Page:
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Age Siebbeles, Dillewijn Zwapak;

Will flowers be wrapped in old newspaper again?

A florist, grower or exporter wants to ensure that their products stand out from the rest. One way of doing this is through presentation and packaging. From this desire, a market has developed over the years which is extremely competitive. The choice of packaging materials is overwhelming - and so the inevitable question is: how do you stand out?

Age Siebbeles with one of his kraft products

Marketing manager at Dillewijn Zwapak, Age Siebbeles, has an opinion about this. "We have a large standard range and the spring/summer and autumn/winter range. But we're a long way off that. Therefore we have also developed special lines for holidays such as Mother's Day or Muguet in France. But even then, you are still not there. It's really about knowing what the market wants. What is the market demanding now? That is always the first question and to keep up to date with that is always a challenge.”

Kraft Paper
The logical question is therefore what is the market demand at the moment? "At the moment, people often want to combine materials, for example fabric / textile with paper," says Siebbeles. "Another striking trend is the demand for covers and packaging made from Kraft paper. Natural projects, natural materials and natural fabrics is trending. And it is a bit retro. That was how the old Dillewijn began in the first place," laughs Siebbeles, "wrapping flowers in newspaper."

These developments are in line with the general trend for sustainable and biodegradable products. "In this area, there is definitely room for more profit. In the foodstuff industry, they are already ahead of us. The demand for sustainability is even stronger there. That is of course because food is a necessity. We have developed a sustainable foil called Environ, but in the branch where we operate, the introduction of such material is slower. But regulations will ensure that this process will speed up, that's for sure.”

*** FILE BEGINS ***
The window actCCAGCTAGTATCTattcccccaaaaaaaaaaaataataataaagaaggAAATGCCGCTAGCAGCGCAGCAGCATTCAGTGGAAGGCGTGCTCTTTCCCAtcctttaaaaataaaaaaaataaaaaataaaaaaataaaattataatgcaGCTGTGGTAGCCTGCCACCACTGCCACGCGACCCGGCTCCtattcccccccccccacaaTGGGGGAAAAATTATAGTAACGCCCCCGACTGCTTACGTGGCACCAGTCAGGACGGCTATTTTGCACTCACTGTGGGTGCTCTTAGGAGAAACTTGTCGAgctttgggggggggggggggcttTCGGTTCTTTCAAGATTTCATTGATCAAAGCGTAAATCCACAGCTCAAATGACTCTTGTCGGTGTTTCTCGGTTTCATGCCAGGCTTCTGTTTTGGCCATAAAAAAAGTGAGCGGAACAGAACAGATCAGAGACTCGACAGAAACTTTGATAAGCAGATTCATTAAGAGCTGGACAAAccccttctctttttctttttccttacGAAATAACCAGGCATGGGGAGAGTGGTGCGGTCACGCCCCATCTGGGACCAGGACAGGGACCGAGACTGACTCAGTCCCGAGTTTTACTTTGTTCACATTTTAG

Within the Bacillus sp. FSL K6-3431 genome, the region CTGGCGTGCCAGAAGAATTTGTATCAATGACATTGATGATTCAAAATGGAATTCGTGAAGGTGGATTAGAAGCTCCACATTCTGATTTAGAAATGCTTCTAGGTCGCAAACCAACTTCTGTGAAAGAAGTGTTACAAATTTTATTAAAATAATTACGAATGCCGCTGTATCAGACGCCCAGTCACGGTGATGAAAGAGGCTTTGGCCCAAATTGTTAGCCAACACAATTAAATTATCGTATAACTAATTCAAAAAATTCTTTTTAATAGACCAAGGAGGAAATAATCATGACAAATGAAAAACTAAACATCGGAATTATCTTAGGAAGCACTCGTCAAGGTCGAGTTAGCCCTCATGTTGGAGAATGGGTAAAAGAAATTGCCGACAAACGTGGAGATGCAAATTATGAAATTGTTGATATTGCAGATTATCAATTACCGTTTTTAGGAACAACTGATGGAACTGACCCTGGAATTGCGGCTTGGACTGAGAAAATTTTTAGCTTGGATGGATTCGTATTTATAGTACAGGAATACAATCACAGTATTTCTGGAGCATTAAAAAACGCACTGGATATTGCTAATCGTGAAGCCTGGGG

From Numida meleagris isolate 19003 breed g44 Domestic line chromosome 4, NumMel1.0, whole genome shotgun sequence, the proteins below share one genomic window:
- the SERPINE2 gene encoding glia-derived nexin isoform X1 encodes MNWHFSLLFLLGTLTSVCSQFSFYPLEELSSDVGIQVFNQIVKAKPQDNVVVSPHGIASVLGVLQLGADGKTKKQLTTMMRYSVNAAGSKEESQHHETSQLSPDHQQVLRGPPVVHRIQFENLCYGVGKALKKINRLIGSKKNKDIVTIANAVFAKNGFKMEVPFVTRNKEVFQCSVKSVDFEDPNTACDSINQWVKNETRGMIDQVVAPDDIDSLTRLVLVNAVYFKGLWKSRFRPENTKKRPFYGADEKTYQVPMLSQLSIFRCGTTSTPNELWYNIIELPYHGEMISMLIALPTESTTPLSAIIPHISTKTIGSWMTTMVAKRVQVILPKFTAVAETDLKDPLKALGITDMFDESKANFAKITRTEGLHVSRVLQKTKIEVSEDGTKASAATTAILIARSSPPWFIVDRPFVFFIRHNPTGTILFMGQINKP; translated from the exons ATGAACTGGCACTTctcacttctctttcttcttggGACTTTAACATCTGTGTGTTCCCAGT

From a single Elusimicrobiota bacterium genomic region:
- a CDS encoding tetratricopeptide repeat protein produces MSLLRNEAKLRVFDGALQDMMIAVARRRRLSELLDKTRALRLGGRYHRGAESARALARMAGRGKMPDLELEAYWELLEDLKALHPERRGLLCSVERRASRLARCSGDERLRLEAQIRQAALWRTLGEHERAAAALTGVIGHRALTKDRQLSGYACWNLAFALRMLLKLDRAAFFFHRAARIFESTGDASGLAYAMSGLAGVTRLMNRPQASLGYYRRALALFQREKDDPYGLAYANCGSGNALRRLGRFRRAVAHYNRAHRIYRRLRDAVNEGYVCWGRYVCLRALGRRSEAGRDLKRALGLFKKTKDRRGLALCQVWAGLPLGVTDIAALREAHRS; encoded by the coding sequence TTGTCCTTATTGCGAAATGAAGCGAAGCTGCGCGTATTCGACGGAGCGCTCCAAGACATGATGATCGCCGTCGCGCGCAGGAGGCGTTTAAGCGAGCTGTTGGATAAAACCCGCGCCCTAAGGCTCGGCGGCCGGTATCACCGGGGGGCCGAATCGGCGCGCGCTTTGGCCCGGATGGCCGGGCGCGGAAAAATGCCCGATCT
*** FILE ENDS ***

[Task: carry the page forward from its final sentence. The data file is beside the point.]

Shifting Chains
Dillewijn Zwapak and its competitors are continuing to get more involved in the chain. A florist is perhaps more likely to actively seek out his own material, but a larger grower or exporter is happy to be influenced. "For this reason we opened our first office in Kenya 10 years ago, as one of the first. For years, production has been increasing there and therefore also the demand for packaging. But there are two sides to this. We are going further up the chain, but different operators in the chain are also coming to us with more specific wishes. Therefore it is becoming more and more important for us to work specifically for particular clients.” 

A growing branch in the Dillewijn Group is Vaselife. Vaselife is a subsidiary that develops flower food and produces for the whole chain, from grower to end consumer. "We can deliver exactly the same as our competitors, but cheaper," explains Siebbeles. "At our offices, we have a testing lab, where we test different care products on cut flowers. We test our own substances against those of our competitors, and we also regularly test at the request of our clients. In this way, we try to stay ahead of the competition by delivering Vaselife products that fit the exact requirements of our clients.”

For more information:
Dillewijn Zwapak
Age Siebbeles
Manager Marketing & Communication
T: +31 297 354141
M: +31 (0) 6 535 100 51
E: [email protected]
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